[March 5, 2017] There’s a worldwide war on those who manufacture and distribute illicit drugs and that war is mostly hidden from Americans and the most affluent in Western democracies. The war is deadly and how it’s played out is best illustrated in the case of the small country of the Philippines.
Rodrigo “Rody” Duterte is the new president of the Philippines. He ran on a political platform of anti-crime, anti-corruption, anti-drugs, and anti-poverty; being overwhelmingly elected and popular in the country. Yet, he has drawn the ire of the Humans Rights Watch, Amnesty International, the United Nations, and nearly every Western government including the United States.
“This is not a war on drugs, but a war on the poor.” – Tirana Hassan, Crisis Response Director
Under Duterte’s leadership, the National Police and military have carried out the killing of drug users and pushers that now numbers in the thousands. No one knows how many have been killed or if innocents were caught up in what is described as extrajudicial killings.1 But, it is interesting that Duterte is a self-described socialist and has chosen to break away from the U.S. and other Western nations as he moves to make his people his highest priority.
His idea is to take small steps to improve the nation’s economy and remove the constraints imposed by “imperialist” countries that have harmed his country. He looks more like Cuban ex-President Fidel Castro in many ways but when it comes to business, he’s more like U.S. President Donald Trump. He promised to give federal money to each region to be used for start-up money for small business. His goal is to lift Filipinos out of their dire poverty.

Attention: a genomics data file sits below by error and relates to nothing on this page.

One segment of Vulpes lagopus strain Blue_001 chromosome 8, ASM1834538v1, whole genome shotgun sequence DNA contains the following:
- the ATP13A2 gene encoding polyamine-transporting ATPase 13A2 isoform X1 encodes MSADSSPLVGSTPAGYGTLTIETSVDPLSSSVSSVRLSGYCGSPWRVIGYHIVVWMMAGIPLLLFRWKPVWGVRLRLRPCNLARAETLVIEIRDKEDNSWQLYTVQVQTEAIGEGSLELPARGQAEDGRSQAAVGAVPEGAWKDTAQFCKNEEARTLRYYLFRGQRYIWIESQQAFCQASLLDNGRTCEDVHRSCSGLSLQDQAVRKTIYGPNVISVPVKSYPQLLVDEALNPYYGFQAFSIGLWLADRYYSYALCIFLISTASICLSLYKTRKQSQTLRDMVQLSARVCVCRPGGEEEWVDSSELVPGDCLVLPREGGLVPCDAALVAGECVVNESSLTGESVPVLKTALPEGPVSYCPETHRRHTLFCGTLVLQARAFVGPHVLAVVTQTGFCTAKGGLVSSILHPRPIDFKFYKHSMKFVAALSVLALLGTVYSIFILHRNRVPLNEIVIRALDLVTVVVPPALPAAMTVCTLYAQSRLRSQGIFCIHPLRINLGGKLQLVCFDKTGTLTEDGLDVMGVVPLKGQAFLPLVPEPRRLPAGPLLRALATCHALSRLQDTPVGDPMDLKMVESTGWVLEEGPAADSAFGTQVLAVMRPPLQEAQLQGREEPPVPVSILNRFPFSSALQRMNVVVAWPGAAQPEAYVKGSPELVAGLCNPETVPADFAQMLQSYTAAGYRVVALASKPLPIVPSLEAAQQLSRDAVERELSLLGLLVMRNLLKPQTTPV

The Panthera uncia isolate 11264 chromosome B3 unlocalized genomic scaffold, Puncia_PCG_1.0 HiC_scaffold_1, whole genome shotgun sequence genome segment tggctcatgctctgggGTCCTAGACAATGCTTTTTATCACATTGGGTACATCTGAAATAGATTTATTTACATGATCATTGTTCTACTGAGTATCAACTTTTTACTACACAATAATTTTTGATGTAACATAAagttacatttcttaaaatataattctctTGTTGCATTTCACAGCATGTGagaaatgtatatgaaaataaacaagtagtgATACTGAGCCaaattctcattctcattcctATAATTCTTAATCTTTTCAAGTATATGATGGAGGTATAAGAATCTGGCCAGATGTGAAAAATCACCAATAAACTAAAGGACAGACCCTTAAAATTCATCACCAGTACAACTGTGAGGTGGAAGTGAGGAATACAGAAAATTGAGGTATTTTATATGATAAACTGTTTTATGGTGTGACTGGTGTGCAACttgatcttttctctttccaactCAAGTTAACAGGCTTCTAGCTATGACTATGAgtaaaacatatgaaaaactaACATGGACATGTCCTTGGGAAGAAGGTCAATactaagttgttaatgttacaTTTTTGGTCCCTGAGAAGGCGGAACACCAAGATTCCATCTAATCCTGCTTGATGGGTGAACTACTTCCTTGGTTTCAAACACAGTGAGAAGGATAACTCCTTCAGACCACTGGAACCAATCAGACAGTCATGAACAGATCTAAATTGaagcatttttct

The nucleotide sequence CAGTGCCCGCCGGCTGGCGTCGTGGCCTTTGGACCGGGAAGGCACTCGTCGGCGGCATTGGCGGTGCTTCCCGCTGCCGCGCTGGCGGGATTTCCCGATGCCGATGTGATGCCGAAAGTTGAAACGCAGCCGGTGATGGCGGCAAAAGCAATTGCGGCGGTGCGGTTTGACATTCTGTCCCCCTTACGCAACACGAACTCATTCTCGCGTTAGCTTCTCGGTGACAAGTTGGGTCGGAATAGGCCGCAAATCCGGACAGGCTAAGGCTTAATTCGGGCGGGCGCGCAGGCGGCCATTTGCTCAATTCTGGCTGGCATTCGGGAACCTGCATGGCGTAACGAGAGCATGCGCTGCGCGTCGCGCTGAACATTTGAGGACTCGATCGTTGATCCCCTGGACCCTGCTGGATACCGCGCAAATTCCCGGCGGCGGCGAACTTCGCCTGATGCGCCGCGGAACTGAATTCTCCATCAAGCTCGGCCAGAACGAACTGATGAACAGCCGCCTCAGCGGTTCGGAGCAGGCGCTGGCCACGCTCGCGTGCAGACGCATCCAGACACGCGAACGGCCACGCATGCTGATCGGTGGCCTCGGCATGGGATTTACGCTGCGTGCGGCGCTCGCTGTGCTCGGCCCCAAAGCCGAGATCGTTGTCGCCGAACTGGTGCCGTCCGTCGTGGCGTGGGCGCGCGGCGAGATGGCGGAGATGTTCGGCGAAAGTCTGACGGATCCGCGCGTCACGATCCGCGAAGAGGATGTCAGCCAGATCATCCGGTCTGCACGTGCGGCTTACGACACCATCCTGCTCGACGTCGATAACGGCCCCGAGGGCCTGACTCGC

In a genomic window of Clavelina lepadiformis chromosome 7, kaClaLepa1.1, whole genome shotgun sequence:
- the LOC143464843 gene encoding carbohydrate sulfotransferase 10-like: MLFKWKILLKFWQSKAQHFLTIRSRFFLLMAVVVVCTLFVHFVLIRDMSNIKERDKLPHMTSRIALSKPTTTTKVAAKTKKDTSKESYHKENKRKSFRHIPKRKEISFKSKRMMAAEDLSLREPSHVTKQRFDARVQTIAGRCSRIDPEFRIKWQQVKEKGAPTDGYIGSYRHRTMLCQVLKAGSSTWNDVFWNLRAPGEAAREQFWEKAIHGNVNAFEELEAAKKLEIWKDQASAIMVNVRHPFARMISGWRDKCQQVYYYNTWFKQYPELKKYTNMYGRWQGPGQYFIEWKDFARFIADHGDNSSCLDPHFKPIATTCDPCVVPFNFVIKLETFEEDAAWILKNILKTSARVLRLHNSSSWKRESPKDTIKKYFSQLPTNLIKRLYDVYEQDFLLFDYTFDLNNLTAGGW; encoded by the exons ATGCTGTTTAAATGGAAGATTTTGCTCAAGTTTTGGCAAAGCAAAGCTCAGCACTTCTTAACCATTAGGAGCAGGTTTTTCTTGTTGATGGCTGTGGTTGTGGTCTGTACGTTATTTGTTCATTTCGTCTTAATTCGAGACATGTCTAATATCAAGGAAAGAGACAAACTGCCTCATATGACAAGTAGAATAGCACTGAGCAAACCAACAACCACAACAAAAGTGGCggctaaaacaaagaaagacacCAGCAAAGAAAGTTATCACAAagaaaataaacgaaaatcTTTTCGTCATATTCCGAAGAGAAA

His deadly war on drugs runs counter to Western countries where there is a stronger rule of law regarding on how to prosecute those who would violate the law. Duterte seems to want to put fear into the hearts of those involved in the illicit drug culture. That does seem to be working and he believes the price is acceptable.
One thing we can say about Duterte is that he is fearless in his actions. He unabashedly mocked U.S. President Obama as a “son of a bitch;” tame for Duterte and for which he later apologized.2 He is known as a tough-talking, no-nonsense leader and for his crude remarks and insults. A Filipino political science professor said that Duterte’s comments tend to play well at home where it can be seen as audacity; an important ingredient in the image as a “man of the people.”
Will Duterte’s leadership work? That is ultimately the question. So far, his methods have been successful in achieving what he wants. Yet with so many aligned against him, overcoming such obstacles will test his skills.
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- It is estimated that more than 7,700 people have died since the anti-rug campaign started eight months ago; source: http://www.businessinsider.com/r-philippine-president-says-will-call-police-back-to-drug-war-2017-2